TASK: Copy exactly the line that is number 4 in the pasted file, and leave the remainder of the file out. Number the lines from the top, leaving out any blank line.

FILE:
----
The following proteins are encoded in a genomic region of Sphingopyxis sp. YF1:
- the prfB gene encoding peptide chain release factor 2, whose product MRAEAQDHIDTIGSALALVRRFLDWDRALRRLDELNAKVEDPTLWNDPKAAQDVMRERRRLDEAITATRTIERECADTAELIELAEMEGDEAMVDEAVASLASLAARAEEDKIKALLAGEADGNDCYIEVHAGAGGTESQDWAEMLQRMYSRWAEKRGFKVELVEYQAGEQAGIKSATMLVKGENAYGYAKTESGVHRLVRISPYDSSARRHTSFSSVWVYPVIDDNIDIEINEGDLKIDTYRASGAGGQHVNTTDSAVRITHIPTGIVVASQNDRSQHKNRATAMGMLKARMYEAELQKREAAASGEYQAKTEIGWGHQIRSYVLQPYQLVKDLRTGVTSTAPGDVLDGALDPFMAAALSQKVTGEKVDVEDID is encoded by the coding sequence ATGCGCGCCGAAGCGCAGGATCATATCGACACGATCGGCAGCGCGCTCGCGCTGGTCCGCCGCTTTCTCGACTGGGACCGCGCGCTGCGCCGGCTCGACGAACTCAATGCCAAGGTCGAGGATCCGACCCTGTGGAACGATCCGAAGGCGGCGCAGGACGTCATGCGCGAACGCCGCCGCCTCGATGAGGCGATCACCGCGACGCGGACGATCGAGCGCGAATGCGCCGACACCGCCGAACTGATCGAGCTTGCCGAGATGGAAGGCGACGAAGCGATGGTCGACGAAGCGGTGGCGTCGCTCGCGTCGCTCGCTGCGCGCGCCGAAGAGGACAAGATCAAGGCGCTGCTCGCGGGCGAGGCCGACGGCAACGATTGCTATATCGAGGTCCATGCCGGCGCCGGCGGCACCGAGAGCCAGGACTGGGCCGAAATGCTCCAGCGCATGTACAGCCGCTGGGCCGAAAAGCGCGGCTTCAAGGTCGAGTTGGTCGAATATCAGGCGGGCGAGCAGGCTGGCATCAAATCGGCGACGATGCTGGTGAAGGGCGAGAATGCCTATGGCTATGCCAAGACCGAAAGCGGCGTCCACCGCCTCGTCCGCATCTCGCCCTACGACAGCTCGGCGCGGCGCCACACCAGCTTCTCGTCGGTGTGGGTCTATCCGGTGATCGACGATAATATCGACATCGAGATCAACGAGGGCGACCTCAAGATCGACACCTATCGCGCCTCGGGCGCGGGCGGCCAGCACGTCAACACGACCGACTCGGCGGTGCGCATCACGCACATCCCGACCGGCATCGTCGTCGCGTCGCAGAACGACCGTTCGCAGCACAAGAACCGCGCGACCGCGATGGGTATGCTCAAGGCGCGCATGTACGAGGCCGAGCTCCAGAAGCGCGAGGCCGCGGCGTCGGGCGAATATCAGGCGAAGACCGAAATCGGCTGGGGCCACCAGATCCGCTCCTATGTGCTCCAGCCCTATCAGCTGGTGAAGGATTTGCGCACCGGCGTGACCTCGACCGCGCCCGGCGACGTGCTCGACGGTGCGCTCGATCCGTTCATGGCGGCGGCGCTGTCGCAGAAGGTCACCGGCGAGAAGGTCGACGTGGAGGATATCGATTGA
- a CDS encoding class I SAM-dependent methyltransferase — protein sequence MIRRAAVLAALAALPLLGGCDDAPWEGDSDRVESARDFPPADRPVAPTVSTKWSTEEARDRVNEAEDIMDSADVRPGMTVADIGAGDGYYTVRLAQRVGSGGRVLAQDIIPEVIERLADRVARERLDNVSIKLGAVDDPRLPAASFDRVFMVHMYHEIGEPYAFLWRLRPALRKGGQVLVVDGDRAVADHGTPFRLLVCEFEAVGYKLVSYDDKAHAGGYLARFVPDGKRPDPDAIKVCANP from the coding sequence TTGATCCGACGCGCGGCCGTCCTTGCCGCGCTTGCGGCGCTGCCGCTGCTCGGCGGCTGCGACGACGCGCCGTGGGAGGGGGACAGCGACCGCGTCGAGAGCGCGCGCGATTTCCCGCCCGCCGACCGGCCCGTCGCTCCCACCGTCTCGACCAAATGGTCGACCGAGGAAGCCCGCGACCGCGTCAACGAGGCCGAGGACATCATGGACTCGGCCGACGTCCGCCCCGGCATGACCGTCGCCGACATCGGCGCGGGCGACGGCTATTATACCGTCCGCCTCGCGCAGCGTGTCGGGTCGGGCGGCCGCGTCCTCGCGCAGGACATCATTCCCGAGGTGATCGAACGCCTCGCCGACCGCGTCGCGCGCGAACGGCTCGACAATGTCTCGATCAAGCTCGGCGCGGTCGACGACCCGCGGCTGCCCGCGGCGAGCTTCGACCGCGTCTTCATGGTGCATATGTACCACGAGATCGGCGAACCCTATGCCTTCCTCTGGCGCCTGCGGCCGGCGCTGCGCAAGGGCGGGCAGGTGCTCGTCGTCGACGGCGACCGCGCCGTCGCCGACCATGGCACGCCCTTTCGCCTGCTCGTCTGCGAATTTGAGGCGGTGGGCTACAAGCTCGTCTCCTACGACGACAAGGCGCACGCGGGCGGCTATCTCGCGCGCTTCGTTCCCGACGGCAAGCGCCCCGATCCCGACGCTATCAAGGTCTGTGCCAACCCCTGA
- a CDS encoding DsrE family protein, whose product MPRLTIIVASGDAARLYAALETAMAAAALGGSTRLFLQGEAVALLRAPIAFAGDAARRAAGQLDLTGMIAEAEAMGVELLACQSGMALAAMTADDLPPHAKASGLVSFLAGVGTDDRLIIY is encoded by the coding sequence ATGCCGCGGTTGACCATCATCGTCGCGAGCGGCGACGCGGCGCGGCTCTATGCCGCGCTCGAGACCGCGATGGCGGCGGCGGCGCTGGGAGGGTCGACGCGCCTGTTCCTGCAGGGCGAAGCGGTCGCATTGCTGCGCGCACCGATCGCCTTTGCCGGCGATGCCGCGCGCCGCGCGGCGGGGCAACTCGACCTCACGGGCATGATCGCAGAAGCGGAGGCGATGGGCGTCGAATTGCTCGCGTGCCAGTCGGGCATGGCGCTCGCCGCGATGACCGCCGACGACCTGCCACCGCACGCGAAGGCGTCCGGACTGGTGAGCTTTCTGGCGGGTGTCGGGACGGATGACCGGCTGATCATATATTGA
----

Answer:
- a CDS encoding DsrE family protein, whose product MPRLTIIVASGDAARLYAALETAMAAAALGGSTRLFLQGEAVALLRAPIAFAGDAARRAAGQLDLTGMIAEAEAMGVELLACQSGMALAAMTADDLPPHAKASGLVSFLAGVGTDDRLIIY is encoded by the coding sequence ATGCCGCGGTTGACCATCATCGTCGCGAGCGGCGACGCGGCGCGGCTCTATGCCGCGCTCGAGACCGCGATGGCGGCGGCGGCGCTGGGAGGGTCGACGCGCCTGTTCCTGCAGGGCGAAGCGGTCGCATTGCTGCGCGCACCGATCGCCTTTGCCGGCGATGCCGCGCGCCGCGCGGCGGGGCAACTCGACCTCACGGGCATGATCGCAGAAGCGGAGGCGATGGGCGTCGAATTGCTCGCGTGCCAGTCGGGCATGGCGCTCGCCGCGATGACCGCCGACGACCTGCCACCGCACGCGAAGGCGTCCGGACTGGTGAGCTTTCTGGCGGGTGTCGGGACGGATGACCGGCTGATCATATATTGA